BloodHorse.com has recently posted two stories from it's weekly magazine, Final Turn and What's Going On Here. These pieces are related to the Thoroughbred industry advertising itself and commenting on NBC hosting all three triple crown races.
The Skinny on NBC hosting all three...consistency
Television show content has been heavily disputed by many of you loyal racing fans. The every day fan enjoys the generic pre-race profiles, and of course I do too. The long time racing fans, horsemen and serious bettors understandably have had issues with pre-show content. Not necessarily all of it, but one common criticism was more meat or depth to the stories.
One concerning issue I agree with is cinematography could be more simple than the previous few years. While I admire the coordination and beautiful shots, the progression of the race is hard to keep track of with ten or more views jumping around in two minutes.
If you have had gripes about the camera work, I would encourage you to write NBC and kindly suggest their producers involved with the live racing coverage to review footage from racetracks. Producers have the final call on managing the day's unfolding events
with directors conducting videographers and production teams. With watching track feeds, their education will possibly help piece together interesting angles that aide viewers in tracking the progression of the race. Rather than ten artistically awesome views that resemble the sky cam of college basketball. (referencing the sky camera from UK's basketball game). I admit I am partial to the blimp overhead shots though.
With the camera angles being critiqued, lets look at the content. NBC has more incentive to develop story lines and see them through the three big days. That means a months worth of content on horse racing potentially. You can have ongoing drama with horses who visit two or three of the Triple Crown races. Plenty of drama can be fulfilled to engage a non racing fan with story and enough background information in to appease the appetite of horse lovers and industry persons. A few past features I still remember and enjoyed were on Rachel Alexandra, Hal Wiggins and Chip Woolley.
Broadcasting/tv station coverage access will be a challenge and nuisance. Much of the 'lead up' coverage being hosted on versus is a loss for the industry. Cable is down due the economy and Americans realizing digital HD broadcasting is free with antennae or simply choosing web based entertainment. Versus is commonly on high channel digits or in more premium television packages. The majority of lower class, much of middle class and most young viewers will not have regular access to the pre-race stories and features that could drive growth or gain new blood. You can read statistics and details on television here.
ESPN3.com was amazing for race coverage not accessible on basic cable for the Breeders' Cup. Hopefully NBC will have an answer to that on the web. My family and I personally watched all of the coverage online last year, until the major race coverage went to NBC on basic cable. My parents use a television antennae for digital HD broadcasting and only pay for an internet service provider, which is the growing trend mentioned earlier. They save money by not paying a cable TV cost, a smart move for the current economic environment.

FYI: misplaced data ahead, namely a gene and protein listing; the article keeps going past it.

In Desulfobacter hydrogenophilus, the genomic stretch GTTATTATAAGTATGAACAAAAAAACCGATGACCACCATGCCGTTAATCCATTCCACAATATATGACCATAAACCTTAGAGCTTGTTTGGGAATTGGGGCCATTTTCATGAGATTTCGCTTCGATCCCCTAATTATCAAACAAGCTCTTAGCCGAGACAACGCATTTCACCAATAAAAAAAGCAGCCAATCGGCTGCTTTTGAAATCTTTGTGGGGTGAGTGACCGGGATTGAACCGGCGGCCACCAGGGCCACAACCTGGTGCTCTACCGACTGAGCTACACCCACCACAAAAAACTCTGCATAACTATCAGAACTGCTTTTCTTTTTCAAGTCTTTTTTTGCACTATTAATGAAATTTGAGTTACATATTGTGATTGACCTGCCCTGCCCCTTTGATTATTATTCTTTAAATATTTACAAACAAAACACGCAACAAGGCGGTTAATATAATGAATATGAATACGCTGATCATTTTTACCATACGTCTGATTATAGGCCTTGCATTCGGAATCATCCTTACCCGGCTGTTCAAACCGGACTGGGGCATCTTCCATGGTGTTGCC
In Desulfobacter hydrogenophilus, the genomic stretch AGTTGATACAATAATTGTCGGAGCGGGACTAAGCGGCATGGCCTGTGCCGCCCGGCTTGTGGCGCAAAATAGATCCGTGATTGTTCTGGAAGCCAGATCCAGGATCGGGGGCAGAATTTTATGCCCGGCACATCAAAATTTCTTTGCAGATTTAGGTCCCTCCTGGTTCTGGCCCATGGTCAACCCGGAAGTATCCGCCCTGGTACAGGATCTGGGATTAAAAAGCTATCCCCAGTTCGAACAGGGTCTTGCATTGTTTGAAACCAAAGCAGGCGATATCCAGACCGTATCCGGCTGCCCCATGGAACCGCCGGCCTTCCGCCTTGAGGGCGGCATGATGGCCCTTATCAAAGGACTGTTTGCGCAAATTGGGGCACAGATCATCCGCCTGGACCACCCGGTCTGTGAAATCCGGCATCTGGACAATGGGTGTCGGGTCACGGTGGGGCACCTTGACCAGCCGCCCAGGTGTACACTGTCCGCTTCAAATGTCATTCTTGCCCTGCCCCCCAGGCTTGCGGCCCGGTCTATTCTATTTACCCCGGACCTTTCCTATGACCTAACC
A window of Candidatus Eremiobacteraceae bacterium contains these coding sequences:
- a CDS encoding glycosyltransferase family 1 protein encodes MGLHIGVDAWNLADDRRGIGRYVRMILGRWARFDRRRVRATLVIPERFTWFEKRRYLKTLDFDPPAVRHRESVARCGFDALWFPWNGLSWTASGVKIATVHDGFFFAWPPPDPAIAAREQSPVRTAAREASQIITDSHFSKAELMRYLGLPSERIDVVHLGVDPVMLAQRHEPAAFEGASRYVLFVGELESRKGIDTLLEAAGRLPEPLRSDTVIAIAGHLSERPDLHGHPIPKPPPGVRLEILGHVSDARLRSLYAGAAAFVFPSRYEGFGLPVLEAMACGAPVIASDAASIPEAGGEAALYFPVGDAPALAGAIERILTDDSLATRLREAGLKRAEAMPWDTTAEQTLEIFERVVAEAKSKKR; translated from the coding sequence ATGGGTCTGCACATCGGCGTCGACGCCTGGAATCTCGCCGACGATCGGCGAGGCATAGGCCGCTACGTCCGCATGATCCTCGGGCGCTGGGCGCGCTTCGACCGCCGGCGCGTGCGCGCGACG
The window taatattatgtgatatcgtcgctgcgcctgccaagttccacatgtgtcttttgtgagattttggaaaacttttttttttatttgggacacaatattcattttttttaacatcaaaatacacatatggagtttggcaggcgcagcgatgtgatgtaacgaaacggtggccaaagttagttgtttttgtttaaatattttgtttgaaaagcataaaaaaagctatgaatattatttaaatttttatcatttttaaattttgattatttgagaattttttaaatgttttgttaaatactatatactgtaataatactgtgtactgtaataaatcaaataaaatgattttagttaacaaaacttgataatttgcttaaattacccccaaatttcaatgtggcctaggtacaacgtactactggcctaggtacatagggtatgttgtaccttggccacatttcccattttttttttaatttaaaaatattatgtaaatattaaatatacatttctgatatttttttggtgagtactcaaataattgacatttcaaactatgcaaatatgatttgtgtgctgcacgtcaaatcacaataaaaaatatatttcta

As for young people, if local bars carry the race, that would be a good idea, but I would encourage tracks to promote or host large viewings with the races. Opportunity for attracting new customers and getting folks introduced to the nearest track. When young people have a positive experience, they will be much more likely to come back and bring friends. My generation is social if you have not noticed =)
For engaging, encouraging and educating handicappers or fans to
handicap, How about an ongoing bank roll for specific celebrities (Jerry
O'Conell for example) through all the Triple Crown prep races and then
highlights with the three jewels.
What are your ideas to reach younger viewers, educate people on various arms of the industry, and yet fulfill the depth of love for industry members?
Now the numbers...
Complaints on coverage of horse racing versus other sports is nothing more than numbers. Capitalism basics will reveal supply and demand trends. People are demanding other sports, thus advertisers will pay more for those time/content slots, which would be prime time. If you would like to see more racing in prime time, you will need to
show the money and/or convince big advertisers to support our sport. There is a reason you see so many drug commercials for the evening news for example. Drug advertisers know this is a prime time slot, their target audience of Baby Boomers are watching, and these companies have a lot of money to push. That is another issue of sport vitality in the near and long term.
An interesting article was written in the Wall Street Journal on the value of the baby boomer age range in television. Maybe you can convince advertisers and networks that these are loyal viewers of these events and capable of drawing in the cash.
As far as sponsors, with the Kentucky Derby as the center piece, focus on fashion and lifestyle would appeal to the masses and media. The high life and celebrity engagements flow into mainstream news broadcasts regularly now.
NBC did air trailers a week before their big racing coverage last year, but a week of hard hitting ads is not early enough or as effective as long term regular select spots, so people are reminded to mark their calenders and set aside dates. The Triple Crown should be three dates to remember.